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I wonder if major media executives are savvy enough to be embarrassed by the unpaid citizen journalists who have subverted their high price monopoly on the news.
Does it trouble these executives, I wonder, that people who care about the truth go anywhere but CNN or ABC or the New York Times to find it?
Do they know that on subjects that deal with race – as the major media proved again in Ferguson, Missouri – the best informed Americans consider their coverage to be not just inadequate but preposterous?
To get the skinny on Ferguson I turn, as I did on the Zimmerman case, to the alternative media and especially to my pals at the blogging collective known as the Conservative Treehouse.
Their task, as one of their bloggers put it, is “to deconstruct the narrative, to find out who all the people were behind the curtain.”
In the case of Michael Brown’s death in Ferguson, as with Trayvon Martin’s in Sanford, Florida, the Treepers have pulled back the curtain as a team.
One Treeper posts, and the other members and their allies comment. Unlike many such sites, the goal is not just to air gripes. The goal at the Treehouse is to analyze existing data, add information and, finally, to solve problems.
The Treepers believe that at just about noon on Aug. 9 Michael Brown and Dorian Johnson attacked officer Darren Wilson as he attempted to exit his SUV.
The conventional wisdom is that only Brown and Wilson were involved in the altercation. By analyzing video from the earlier convenience store robbery and the crime scene photos, the Treepers concluded that Johnson was involved as well.
In the convenience store video, Johnson was wearing a bracelet. When he circled back to the crime scene after the shooting, the bracelet was gone. In the crime scene photos, it appears to be laying on the ground next to the SUV. Johnson also removed his outer shirt, likely to blend into the crowd.
By Aug. 15, people who track the alternative media had a pretty good idea of what happened in the streets of Ferguson. Although the information came from an anonymous source – the caller “Josie” on Dana Loesch’s St. Louis radio show – it smelled more like truth than the “hands in the air” nonsense the media had been reporting all week.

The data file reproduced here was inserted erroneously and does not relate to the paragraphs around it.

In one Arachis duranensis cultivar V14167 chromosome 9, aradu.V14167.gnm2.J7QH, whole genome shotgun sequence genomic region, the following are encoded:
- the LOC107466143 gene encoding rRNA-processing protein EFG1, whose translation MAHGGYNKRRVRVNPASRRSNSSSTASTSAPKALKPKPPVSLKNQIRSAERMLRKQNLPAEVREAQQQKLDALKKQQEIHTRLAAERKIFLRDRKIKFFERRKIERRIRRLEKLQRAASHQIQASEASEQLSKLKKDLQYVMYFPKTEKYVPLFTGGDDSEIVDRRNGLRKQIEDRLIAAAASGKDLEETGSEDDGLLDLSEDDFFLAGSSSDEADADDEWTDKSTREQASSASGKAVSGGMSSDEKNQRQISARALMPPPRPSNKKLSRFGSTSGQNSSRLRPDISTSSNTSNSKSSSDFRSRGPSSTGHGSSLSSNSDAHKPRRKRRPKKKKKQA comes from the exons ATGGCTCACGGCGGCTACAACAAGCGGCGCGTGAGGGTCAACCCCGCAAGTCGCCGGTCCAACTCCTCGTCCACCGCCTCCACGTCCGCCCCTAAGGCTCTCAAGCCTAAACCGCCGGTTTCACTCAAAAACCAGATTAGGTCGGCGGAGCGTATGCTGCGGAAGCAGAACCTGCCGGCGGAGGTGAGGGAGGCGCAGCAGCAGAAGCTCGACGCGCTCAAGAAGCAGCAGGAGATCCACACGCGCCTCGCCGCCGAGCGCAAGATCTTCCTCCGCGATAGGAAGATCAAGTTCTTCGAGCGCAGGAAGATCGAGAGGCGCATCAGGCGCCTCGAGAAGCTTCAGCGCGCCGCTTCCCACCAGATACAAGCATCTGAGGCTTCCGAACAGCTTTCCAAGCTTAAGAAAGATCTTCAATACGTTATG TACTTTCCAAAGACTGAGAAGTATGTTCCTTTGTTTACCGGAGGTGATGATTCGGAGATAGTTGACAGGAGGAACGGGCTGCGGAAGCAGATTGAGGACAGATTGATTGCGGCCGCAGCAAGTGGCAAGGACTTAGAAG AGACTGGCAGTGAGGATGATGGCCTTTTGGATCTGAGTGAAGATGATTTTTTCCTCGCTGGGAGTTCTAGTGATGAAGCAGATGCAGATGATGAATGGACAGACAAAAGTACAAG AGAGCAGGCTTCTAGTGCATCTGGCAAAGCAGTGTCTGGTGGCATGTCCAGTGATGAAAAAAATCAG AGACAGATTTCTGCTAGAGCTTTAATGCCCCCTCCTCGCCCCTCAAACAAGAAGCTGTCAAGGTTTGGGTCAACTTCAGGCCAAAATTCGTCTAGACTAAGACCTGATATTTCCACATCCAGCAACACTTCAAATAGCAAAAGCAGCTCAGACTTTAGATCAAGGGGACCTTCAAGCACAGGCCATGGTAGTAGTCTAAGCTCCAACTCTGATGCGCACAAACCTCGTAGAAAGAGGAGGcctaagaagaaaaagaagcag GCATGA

According to Josie, Wilson pulled up ahead of Brown and Johnson who were walking down the street, backed up after learning of the robbery at the convenience store, and attempted to exit his SUV.
“They slam his door shut violently,” said Josie. “I think he said Michael did. And, then he opened the car again. He tried to get out. He stands up.”
“And then Michael just bum-rushes him and shoves him back into his car,” Josie continued. “Punches him in the face and then Darren grabs for his gun. Michael grabbed for the gun. At one point he got the gun entirely turned against his hip. And he shoves it away. And the gun goes off.”
On the Treehouse website are photos of where that bullet ended up, namely in the wall of a nearby apartment building.
Josie continued her narrative: “Well, then Michael takes off and gets to be about 35 feet away. And, Darren’s first protocol is to pursue. So, he stands up and yells, ‘Freeze!’ Michael and his friend turn around. And Michael taunts him. And then all the sudden (sic) he just started bum-rushing him. He just started coming at him full speed. And, so he just started shooting. And, he just kept coming.”
It took CNN’s Don Lemon at least three more days before he presented what was old news in the blogosphere as breaking news.
Wilson fired 10 shots at 12:02 p.m. At 12:07, a bystander began shooting a video. The conversation in the foreground captures some random angry ranting. The conversation in the background captures the only solid eyewitness testimony in the case.
A professionally trained audio transcriptionist volunteered his or her services to the Treehouse. The witness’ account tracks almost perfectly with Josie’s.
“The police was still in the truck,” the witness said to someone who had just arrived at the scene. “He’s like, I don’t know, [Brown] was kinda pushing with his hands [inaudible] he was in that truck.”
The witness continued, “Him and the police, yeah him and the police, I mean the police was in the truck. He was like over the truck right, now … then he ran. Police got out and ran after him.”
And now the witness cut to critical part: “Then the next thing I know, he coming back towards the police. The police had his gun drawn already.”
At this point the listener was not yet aware that the police had shot Brown. “The police shot him. Next thing I know, I think he’s missing [his shots]. He, then dude started running, kept coming toward the police.”
The witness thought the officer had missed Brown because Brown kept coming. “I heard like eight shots. It was like four, and then it was like four more. It was like pop pop pop pop pop, and just stopped for a minute, pop pop pop.”
Concluded the witness, “I’m thinking that – the dude was still standing – I’m thinking that he was missing him. Then he kept coming towards him.”
I think that even if Don Lemon had an enraged 300-pounder rushing at him, he might also be inclined to shoot.
The Treehouse goes into much more of the visual and audio evidence than I can recreate here. They dissect the post-shooting movements of Johnson, the testimony of the alleged eyewitnesses, the orchestration of the “hands up” iconography, and all the other details that media chose not to notice in its disgraceful, self-destructive coverage of events in Ferguson.
In the Zimmerman case, the defense attorneys monitored the Treehouse. Don Lemon might want to start doing the same.
Media wishing to interview Jack Cashill, please contact firstname.lastname@example.org.